Energy-saving improvements have been made in the synthesis gas generation section of the ammonia plant. Moreover, a decrease of the synthesis pressure from 30 MPa to 25 MPa has been achieved by the installation of an additional ammonia fresh gas reactor in the synthesis loop. In parallel, the capacity of the ammonia plant has been increased from 1,360 t/d to 1,600 t/d.
By virtue of these measures, the inert gas volumes and concentrations in the synthesis gas have changed as follows:
______________________________________ before modification after modification Nm.sup.3 /h Vol % Nm.sup.3 /h vol %______________________________________Methane 1,240 0.80 2,000 1.10Argon 510 0.33 800 0.44______________________________________
The control task can be formulated as follows:
______________________________________Ammonia production 1,600 t/dArgon production 19 t/dLiquid nitrogen production 0 to 3 t/d______________________________________
Restrictions for this control task are set by the above-mentioned processing capacities of the hydrogen recovery/rare gas unit and the inert gas concentration in the synthesis recycle gas, which is to be kept constant at 21 vol %.
Natural gas, process steam and process air enter the synthesis gas generation section 1 through lines 5, 6 and 7. The desired synthesis gas is generated by the application of the- steam reforming process, two-stage carbon monoxide conversion, chemical carbon dioxide scrubbing and methanation for the refining of the synthesis gas, which is supplied to the ammonia synthesis loop 2 through line 8. Here, 1,600 t/d ammonia are produced at a pressure of 25 MPa and discharged at 2 MPa via line 9 in liquid form after stepwise reduction in pressure. A certain volume of a purge gas is removed via line 10 after refrigeration in order to control the inert gas content in the synthesis recycle gas. In consideration of the control task, this purge gas is divided into two partial streams. The first partial stream is recycled via line 11 to the synthesis gas generation section 1 to control the methane content in the synthesis recycle gas. The second partial stream is fed to the hydrogen recovery unit 3 via line 12. It essentially determines the residual gas volume to the rare gas unit 4. The hydrogen recovered in the hydrogen recovery unit 3 is fed via line 13 to the suction side of the synthesis gas compressor, which is included here in the synthesis gas generation section. The residual gas is supplied through line 14 to the rare gas unit 4. The argon produced there is discharged through line 15. When liquid nitrogen is produced, it is discharged via line 16.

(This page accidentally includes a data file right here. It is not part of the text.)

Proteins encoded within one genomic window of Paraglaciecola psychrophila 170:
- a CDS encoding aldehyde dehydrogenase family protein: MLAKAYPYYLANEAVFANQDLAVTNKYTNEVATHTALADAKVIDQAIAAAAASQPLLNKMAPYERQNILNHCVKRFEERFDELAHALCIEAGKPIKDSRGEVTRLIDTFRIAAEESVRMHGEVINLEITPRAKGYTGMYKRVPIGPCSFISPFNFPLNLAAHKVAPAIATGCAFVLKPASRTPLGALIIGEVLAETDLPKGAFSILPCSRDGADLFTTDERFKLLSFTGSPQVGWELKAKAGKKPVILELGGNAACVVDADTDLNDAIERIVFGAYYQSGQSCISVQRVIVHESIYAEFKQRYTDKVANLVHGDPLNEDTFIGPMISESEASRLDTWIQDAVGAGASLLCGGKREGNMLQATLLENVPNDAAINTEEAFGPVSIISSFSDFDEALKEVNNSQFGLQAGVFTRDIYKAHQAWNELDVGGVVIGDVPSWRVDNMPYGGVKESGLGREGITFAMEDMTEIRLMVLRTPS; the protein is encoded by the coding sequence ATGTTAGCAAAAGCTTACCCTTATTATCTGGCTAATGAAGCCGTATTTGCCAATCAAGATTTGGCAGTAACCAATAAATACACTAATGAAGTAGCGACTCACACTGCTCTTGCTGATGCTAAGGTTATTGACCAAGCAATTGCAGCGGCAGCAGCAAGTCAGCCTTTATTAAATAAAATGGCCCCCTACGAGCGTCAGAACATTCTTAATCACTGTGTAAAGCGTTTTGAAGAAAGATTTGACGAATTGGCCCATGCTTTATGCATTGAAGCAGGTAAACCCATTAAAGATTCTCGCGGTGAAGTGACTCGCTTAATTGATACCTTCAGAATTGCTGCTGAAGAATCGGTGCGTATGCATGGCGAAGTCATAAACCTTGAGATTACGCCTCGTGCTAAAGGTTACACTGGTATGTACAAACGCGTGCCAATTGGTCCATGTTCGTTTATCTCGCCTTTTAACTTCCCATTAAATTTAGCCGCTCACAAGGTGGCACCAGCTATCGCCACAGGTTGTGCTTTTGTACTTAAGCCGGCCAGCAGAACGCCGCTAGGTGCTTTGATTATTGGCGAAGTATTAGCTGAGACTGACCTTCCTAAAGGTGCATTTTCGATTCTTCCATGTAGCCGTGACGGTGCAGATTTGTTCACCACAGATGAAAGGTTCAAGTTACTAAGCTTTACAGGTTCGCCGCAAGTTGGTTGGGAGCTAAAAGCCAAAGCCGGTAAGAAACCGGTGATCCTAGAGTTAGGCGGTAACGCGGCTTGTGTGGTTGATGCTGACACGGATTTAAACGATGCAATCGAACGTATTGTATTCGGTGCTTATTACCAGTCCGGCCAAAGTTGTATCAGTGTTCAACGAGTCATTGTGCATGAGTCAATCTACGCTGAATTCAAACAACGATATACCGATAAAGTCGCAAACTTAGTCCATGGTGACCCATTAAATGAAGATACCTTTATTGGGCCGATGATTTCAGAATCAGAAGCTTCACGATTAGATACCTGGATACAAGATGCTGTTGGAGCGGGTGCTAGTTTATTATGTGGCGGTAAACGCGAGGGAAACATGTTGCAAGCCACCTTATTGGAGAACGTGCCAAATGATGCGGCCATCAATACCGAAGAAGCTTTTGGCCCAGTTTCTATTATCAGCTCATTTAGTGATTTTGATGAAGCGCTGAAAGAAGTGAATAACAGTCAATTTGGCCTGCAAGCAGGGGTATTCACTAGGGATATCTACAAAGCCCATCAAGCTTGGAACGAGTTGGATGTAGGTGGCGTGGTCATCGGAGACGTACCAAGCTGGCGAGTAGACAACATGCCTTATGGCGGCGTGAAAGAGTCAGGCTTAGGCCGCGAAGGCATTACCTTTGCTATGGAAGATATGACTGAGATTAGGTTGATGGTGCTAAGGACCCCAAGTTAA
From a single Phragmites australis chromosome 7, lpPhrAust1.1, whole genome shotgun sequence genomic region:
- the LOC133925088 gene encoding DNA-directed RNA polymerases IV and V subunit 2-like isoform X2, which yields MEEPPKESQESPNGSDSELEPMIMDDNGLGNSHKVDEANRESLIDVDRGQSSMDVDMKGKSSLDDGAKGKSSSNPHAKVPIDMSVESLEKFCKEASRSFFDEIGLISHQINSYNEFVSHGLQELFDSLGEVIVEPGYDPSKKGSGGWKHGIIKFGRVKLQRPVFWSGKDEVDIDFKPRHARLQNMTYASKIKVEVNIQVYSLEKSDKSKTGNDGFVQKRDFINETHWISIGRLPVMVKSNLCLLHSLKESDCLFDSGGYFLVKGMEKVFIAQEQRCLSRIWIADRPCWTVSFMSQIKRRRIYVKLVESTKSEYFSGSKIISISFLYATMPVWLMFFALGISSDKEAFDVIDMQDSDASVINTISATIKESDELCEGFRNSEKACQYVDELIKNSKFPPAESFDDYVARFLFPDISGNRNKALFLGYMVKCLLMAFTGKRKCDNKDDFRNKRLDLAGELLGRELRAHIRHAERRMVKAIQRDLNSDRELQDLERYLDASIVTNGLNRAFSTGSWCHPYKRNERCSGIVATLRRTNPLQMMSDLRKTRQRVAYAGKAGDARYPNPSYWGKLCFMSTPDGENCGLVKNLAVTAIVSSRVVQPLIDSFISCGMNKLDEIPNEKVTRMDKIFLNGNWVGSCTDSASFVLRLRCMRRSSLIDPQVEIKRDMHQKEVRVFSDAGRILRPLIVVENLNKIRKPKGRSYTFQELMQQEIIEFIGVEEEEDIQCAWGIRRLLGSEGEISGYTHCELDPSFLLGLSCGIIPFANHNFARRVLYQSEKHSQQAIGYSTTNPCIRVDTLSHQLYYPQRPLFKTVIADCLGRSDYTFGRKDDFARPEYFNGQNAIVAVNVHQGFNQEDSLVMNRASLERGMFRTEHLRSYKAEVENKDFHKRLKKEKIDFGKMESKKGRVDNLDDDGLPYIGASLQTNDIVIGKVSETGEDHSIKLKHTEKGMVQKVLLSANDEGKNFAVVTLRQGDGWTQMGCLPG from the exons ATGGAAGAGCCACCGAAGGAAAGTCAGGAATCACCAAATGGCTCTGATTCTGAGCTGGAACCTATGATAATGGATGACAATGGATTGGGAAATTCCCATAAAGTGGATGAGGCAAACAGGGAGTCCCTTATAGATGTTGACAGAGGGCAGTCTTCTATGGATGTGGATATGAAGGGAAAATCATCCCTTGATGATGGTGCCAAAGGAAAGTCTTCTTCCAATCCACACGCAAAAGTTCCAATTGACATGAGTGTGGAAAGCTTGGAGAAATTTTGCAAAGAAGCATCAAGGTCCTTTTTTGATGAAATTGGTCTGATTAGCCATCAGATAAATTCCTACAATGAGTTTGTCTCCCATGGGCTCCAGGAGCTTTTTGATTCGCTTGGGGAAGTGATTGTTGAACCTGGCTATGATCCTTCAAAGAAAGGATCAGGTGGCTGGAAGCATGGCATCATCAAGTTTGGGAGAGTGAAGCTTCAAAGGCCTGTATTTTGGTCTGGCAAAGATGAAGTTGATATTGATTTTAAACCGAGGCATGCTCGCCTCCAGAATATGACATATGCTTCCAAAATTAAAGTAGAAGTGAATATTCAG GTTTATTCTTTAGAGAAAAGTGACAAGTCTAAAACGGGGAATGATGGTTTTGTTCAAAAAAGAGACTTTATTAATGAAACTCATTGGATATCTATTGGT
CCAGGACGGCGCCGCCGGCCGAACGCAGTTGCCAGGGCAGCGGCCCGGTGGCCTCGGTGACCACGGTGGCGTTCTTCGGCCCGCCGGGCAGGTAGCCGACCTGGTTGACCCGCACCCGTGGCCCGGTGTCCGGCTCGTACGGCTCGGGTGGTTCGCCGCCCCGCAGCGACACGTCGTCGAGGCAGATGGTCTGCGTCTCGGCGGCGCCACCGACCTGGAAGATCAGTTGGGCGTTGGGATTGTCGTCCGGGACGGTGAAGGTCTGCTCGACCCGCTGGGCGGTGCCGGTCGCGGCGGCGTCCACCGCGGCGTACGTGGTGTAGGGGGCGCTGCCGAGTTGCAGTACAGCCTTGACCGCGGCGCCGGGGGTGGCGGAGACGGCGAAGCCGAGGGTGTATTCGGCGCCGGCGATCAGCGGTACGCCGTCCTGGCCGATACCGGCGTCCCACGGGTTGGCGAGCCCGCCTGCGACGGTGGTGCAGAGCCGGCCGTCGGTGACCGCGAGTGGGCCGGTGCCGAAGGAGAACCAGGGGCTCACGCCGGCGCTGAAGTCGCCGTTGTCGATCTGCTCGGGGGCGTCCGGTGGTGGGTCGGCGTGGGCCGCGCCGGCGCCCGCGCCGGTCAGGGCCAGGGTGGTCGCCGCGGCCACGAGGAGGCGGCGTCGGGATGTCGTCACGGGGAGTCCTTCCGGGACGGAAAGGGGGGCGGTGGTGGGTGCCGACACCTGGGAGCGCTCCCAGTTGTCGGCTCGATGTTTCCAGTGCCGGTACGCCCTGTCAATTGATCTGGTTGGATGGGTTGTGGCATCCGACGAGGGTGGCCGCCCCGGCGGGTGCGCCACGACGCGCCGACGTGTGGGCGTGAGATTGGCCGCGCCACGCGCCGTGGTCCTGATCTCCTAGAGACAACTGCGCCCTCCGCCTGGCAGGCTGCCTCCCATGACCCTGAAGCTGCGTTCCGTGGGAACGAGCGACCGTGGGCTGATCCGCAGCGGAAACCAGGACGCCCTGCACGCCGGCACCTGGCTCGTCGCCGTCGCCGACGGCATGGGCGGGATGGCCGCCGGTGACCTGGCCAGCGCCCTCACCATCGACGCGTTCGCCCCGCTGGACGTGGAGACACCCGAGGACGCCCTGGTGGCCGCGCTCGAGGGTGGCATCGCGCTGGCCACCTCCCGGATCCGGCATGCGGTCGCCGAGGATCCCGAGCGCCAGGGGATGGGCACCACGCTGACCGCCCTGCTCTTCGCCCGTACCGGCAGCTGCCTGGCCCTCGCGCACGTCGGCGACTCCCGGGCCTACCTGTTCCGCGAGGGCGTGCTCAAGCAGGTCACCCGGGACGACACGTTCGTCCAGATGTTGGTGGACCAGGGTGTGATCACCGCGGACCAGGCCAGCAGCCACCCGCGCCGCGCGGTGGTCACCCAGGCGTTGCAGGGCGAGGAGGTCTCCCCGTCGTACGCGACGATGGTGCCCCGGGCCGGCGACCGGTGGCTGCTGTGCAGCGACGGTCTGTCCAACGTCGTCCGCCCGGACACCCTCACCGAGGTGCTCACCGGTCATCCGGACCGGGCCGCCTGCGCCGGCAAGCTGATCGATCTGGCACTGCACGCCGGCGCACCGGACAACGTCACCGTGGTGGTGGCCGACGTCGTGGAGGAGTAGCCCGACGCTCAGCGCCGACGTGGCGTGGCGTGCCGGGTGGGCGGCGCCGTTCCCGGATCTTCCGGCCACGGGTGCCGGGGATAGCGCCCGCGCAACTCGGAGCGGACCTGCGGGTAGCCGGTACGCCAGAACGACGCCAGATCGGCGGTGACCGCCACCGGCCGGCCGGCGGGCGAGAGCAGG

Numerical examples for the application of the invented process are given in the table below:
______________________________________1. Control task: 1,600 t/d ammonia 19 t/d argon2. Control task: 1,600 t/d ammonia 19 t/d argon 3 t/d liquid nitrogen______________________________________ 1. control task 2. control task______________________________________Natural gas 40,000 Nm.sup.3 /h 40,000 Nm.sup.3 /hProcess air 56,600 Nm.sup.3 /h 56,600 Nm.sup.3 /hProcess steam 92,000 kg/h 92,000 kg/hSynthesis gas 189,000 Nm.sup.3 /h 193,000 Nm.sup.3 /hAmmonia product 66,660 kg/h 66,660 kg/hPurge gas 10,700 Nm.sup.3 /h 13,500 Nm.sup.3 /hin which: 11 vol % Ar 13 vol % Ar 14 vol % CH.sub.4 12 vol % CH.sub.41. partial stream 5,700 Nm.sup.3 /h 9,400 Nm.sup.3 /h2. Partial stream 5,000 Nm.sup.3 /h 4,100 Nm.sup.3 /hRaw gas (to rare 1,900 Nm.sup.3 /h 1,600 Nm.sup.3 /hgas unit)Argon product 800 kg/h 800 kg/hLiquid nitrogen 0 kg/h 125 kg/hPartial stream ratio 1:0.877 1:0.436______________________________________
Without the application of the invented process, the ammonia production of 1,600 t/d with simultaneous full argon production of 19 t/d and occasional supply of liquid nitrogen could only be effected under the following unfavorable conditions:
a) Increase of the inert gas content in the synthesis gas from 21 vol % to 30 vol % and this increase of the pressure in the synthesis loop by 3 MPa and increase of the operation load of the synthesis gas compressor by 7% (if such reserves are available anyway), or
b) Expansion of the capacities of the hydrogen recovery/rare gas unit to 7,700 Nm.sup.3 /h and 3,000 Nm.sup.3 /h, respectively.